A bad ending for Gen. Petraeus

David Petraeus’ much-admired national security career meets an undignified end.

November 12, 2012 

A human failing in the form of an extramarital affair does not erase Gen. David Petraeus’ 37-year Army career, one marked by his leading the way in counter-insurgency and then commanding forces in Iraq and Afghanistan. Then he took over last year as director of the Central Intelligence Agency.

In light of Petraeus’ stunning resignation, an investigation now is under way involving security issues. Committees of Congress will probe how the matter has been handled, as they should. There are many questions that arise in an episode this strange and this consequential for a key figure in the country’s defense leadership.

The woman on whom attention is focused is a Petraeus biographer, Paula Broadwell, an Army reserve lieutenant colonel and West Point graduate, who happens to live in Charlotte with her family. Reports say it was Broadwell’s emails to another woman, a friend of the Petraeus family, that caused the FBI to begin looking at the situation.

The bureau allegedly heard from the woman that Broadwell’s emails were harassing her. Petraeus resigned after being confronted about his relationship with Broadwell.

Proper example

There doesn’t seem to be any evidence thus far that Petraeus was compromised, blackmailed, for instance. But the possibility of that, for people in sensitive positions who make bad personal decisions, exists, and trying to manipulate powerful people by using personal indiscretions against them dates to the beginning of this republic and likely goes back to ancient Greece.

The retired general, who was interviewed extensively by Broadwell while he was in the military, reportedly began the affair after he had retired to head the CIA. He would have an even more serious problem if the affair had begun while he was in uniform. He would then fall under the jurisdiction of the uncompromising military justice system.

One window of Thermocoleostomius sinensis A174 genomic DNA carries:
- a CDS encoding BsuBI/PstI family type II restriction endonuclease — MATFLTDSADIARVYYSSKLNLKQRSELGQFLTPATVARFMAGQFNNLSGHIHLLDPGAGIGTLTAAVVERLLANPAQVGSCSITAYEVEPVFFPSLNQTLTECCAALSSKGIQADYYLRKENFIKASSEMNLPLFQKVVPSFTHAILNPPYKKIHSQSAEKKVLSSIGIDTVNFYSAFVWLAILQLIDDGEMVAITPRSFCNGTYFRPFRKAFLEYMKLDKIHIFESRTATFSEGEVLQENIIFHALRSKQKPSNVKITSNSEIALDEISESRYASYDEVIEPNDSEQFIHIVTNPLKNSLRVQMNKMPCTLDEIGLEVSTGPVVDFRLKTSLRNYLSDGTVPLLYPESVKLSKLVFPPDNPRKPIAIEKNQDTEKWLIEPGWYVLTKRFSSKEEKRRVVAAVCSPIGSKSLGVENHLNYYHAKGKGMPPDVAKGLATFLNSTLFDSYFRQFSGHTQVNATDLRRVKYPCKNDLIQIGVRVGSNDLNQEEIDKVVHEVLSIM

Petraeus has been an extraordinary leader during some difficult wars over which the country was sharply divided politically. When he entered the picture in Iraq and Afghanistan, he was praised as the star of the general officers of his generation, and he moved from one tough assignment to another.

But given his CIA position and the example of honorable conduct he was duty bound to set, he acted properly in submitting his resignation.

What’s coming

A complicating issue is the parallel congressional investigation into the murder of four Americans in the Sept. 11 attack on the U.S. consulate and a CIA station in Benghazi, Libya. Petraeus surely would have been called to testify if he had not resigned, and there is strong sentiment among some members of Congress to elicit his testimony regardless.

The issues have involved why protection for the U.S. installations turned out to be inadequate, what was known about the nature of the attack and when it became known. The timing of the CIA director’s resignation now becomes another element that lawmakers will scrutinize.

All of the communications technology and the ability of even amateurs to gain access to sensitive information should discourage anyone, particularly anyone in a high government office, from engaging in questionable personal behavior. As of Monday afternoon, conservative Fox News was carrying a report that questioned Broadwell’s possible access to classified information.

For now, Petraeus can be taken at his word, and he has suffered a humiliating departure from public service. Is that punishment enough? If indeed there were no violations of secure information, then it appears that yes, it is.

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